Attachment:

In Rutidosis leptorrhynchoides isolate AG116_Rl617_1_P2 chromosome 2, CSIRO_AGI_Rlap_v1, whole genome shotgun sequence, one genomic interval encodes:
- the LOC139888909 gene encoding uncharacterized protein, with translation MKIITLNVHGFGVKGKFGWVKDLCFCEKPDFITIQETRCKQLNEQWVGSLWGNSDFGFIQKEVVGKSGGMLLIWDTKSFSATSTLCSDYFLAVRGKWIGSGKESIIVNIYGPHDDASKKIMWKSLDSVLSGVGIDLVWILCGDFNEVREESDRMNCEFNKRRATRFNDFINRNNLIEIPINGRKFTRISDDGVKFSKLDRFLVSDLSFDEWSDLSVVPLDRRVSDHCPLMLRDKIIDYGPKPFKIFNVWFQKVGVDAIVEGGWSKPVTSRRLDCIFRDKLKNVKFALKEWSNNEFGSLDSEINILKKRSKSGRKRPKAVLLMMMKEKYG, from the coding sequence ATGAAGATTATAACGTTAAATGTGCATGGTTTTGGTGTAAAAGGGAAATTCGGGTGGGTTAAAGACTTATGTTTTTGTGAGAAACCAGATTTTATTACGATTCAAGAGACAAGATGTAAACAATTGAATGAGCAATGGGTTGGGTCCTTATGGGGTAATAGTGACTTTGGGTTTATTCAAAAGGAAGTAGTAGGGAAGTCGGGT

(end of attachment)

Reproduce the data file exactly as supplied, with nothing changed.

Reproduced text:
In Rutidosis leptorrhynchoides isolate AG116_Rl617_1_P2 chromosome 2, CSIRO_AGI_Rlap_v1, whole genome shotgun sequence, one genomic interval encodes:
- the LOC139888909 gene encoding uncharacterized protein, with translation MKIITLNVHGFGVKGKFGWVKDLCFCEKPDFITIQETRCKQLNEQWVGSLWGNSDFGFIQKEVVGKSGGMLLIWDTKSFSATSTLCSDYFLAVRGKWIGSGKESIIVNIYGPHDDASKKIMWKSLDSVLSGVGIDLVWILCGDFNEVREESDRMNCEFNKRRATRFNDFINRNNLIEIPINGRKFTRISDDGVKFSKLDRFLVSDLSFDEWSDLSVVPLDRRVSDHCPLMLRDKIIDYGPKPFKIFNVWFQKVGVDAIVEGGWSKPVTSRRLDCIFRDKLKNVKFALKEWSNNEFGSLDSEINILKKRSKSGRKRPKAVLLMMMKEKYG, from the coding sequence ATGAAGATTATAACGTTAAATGTGCATGGTTTTGGTGTAAAAGGGAAATTCGGGTGGGTTAAAGACTTATGTTTTTGTGAGAAACCAGATTTTATTACGATTCAAGAGACAAGATGTAAACAATTGAATGAGCAATGGGTTGGGTCCTTATGGGGTAATAGTGACTTTGGGTTTATTCAAAAGGAAGTAGTAGGGAAGTCGGGT